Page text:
Paul found a kindred spirit when Duke roared Kerouac’s love of the mad ones to coworkers deriding his Polish ancestry. The two friends would spend their breaks discussing the deeper issues of existence and what they wanted in their lives; and this was a point of contention with Kathy because Duke was leading Paul away from the standard formula of living. Duke did no such thing. Paul was unhappy and quietly desperate, and in Duke he found a companion who would join him in his search for God knows what. One day, Duke excitedly approached Paul with the news that Kerouac’s sister had died, and the Kerouac’s were currently living in St. Petersburg, FL. After a fight with Kathy over Duke and marriage, Paul finds Duke, and they leave for Florida that evening. Duke proved to be a tiresome pilgrim with women, alcohol, and his tall tales, but the breaking point came when his idealization of Kerouac caused him to mistreat people by harshly judging them—something Kerouac never did because he sought the diamonds in the street. One particular person Duke loathed was Chuck, a college student who worked at the YMCA where Duke and Paul had rooms and the library to pay his way through school. The two become fast friends, and Chuck brings Paul into his adopted family as Duke makes his way to San Francisco.

As Paul stays and works at a local crab shack, he learns that Chuck is friends with Jack Kerouac and his mother. Chuck invites Paul to watch the St. Louis Cardinals play against the New York Yankees in the World Series at the Kerouacs. There were times during these visits they had to leave because no one ever knew which Jack would come out while he was drunk—alcohol was a dice roll for the appearance of Dr. Sax or Mr. Kerouac. One evening, Paul is sitting under Kerouac’s window listening to him type when he is discovered. Paul apologizes profusely for imposing, but genuinely wanted to hear him work. Mamere, Kerouac’s mother, invites Paul in to chicken and noodles, and as he eats, both Kerouac and his mother weep for the loss of his sister, Nin. His brother Gerard died almost forty years prior and the wounds of that loss were reopened. Paul blurted out that he lost his mother earlier that year, and that is when he made a connection with Kerouac the man. Kerouac told him, “And you will never get over it. It’s not meant for us to get over that kind of sadness.” Kerouac’s remark awakened the human side of grief in Paul who had been told that he will soon get over his mother’s death, that the sadness was temporary, and life would get better. Later, he wept in the arms of his friend Ginny, and felt he could continue.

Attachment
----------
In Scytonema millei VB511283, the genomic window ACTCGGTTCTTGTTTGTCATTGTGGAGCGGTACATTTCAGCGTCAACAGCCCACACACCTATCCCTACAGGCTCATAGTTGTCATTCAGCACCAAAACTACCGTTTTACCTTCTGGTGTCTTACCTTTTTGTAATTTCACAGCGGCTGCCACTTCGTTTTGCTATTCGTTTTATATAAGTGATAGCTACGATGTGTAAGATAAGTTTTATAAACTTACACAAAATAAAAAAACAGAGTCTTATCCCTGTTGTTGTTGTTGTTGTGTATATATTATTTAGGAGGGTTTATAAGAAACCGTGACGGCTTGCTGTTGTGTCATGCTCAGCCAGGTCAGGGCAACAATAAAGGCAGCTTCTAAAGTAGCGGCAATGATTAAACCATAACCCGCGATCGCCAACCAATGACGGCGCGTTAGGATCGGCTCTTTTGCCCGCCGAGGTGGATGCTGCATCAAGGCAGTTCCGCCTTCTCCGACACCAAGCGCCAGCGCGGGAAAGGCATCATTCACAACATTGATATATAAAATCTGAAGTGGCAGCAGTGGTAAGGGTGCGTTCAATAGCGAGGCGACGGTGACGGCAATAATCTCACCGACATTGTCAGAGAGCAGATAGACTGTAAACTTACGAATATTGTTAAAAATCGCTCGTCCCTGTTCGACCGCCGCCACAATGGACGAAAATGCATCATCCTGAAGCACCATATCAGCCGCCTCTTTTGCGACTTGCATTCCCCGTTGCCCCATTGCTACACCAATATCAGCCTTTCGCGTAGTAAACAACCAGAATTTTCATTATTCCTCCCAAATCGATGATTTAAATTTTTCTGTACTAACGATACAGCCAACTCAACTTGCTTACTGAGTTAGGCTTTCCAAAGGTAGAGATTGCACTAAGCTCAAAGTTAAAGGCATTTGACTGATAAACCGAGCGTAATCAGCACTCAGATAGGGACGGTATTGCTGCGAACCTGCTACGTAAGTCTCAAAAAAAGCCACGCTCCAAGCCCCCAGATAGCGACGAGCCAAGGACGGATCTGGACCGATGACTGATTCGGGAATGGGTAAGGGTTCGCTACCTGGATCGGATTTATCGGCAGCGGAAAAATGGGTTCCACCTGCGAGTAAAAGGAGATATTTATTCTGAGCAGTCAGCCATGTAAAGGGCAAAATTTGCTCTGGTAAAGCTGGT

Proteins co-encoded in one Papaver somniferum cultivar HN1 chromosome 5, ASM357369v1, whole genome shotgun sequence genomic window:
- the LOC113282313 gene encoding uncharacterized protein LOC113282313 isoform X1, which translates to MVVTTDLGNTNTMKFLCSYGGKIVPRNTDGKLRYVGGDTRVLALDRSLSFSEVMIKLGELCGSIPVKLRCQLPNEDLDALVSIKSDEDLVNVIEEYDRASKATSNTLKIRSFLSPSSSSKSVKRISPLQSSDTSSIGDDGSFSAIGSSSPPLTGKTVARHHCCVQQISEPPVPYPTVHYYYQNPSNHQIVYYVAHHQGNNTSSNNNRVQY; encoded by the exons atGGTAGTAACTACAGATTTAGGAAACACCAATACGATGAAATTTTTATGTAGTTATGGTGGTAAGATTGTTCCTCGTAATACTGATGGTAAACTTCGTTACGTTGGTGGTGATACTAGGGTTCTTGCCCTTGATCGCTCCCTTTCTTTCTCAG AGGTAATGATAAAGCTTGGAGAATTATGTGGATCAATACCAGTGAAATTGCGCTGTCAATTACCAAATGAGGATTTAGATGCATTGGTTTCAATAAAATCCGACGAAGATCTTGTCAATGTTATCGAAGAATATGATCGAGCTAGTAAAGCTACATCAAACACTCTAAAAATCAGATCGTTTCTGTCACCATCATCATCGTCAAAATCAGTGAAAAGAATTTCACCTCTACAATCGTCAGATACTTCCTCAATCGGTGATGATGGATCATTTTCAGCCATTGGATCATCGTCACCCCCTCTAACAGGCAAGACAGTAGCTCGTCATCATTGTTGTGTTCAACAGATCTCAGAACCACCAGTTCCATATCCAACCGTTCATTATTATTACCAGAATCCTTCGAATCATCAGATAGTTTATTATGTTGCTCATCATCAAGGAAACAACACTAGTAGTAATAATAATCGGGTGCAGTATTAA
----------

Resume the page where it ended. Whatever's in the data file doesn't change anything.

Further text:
Since I finished this book, the constant word I have for it is “beautiful.” Shoup took away the mystique of the road going legend who sought for the beauty in others and in the roads he walked, but never saw the beauty in himself. He was Jean Val Jean who died never accepting the God who loved him and had mercy on him; but was generous to a fault to the people in his life. Jack Kerouac lost his brother and his sister, he abused drugs and alcohol, he was promiscuous, struggled with accepting his own bisexuality, misogynistic, a devout Catholic, a Buddhist who embraced the sacred hearts of Mary and Jesus, an estranged father, and a bum. How he saw life came out of his experiences, and he saw nothing but suffering. He wanted to seek God, and find out if there was more to life than pain; or at the very least why we have pain. He had belief in God, and still followed Jesus, but his spiritual path was unapologetically messy. His path was honest, and it was human. Shoup put on her gardening gloves and opened the thorny covers of Kerouac’s exterior to see the roses he carried within himself. Kerouac does not deserve our sympathy or worship, but our love. He is our companion in this elegant mess, and an icon pointing us towards that holy road.